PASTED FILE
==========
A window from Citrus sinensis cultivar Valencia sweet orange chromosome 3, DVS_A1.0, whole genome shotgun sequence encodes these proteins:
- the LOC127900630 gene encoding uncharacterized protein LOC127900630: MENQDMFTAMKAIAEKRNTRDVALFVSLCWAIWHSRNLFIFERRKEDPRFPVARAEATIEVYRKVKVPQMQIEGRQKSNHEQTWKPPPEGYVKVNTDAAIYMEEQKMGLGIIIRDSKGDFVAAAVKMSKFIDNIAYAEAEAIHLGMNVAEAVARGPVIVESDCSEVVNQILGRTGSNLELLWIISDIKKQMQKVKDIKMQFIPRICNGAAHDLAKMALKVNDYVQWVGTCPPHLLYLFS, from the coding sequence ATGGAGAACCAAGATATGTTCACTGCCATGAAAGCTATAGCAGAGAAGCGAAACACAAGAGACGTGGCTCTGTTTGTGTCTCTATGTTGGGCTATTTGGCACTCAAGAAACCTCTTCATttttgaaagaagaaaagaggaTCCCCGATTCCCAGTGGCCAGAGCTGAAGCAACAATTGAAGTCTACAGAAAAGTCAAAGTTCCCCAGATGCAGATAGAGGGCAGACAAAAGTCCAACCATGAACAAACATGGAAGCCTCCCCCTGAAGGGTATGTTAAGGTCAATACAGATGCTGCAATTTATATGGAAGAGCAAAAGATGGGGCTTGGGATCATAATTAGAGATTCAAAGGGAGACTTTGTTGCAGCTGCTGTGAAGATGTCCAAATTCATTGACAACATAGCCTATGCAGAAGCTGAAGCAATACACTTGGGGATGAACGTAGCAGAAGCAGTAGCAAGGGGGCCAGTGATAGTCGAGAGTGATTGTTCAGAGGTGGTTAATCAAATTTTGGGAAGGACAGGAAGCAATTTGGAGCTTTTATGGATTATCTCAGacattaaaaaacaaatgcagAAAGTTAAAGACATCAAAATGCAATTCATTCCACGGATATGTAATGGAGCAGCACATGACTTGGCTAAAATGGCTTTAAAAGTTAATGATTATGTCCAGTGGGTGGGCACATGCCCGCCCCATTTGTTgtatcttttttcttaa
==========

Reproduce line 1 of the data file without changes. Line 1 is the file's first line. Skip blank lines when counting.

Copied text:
A window from Citrus sinensis cultivar Valencia sweet orange chromosome 3, DVS_A1.0, whole genome shotgun sequence encodes these proteins: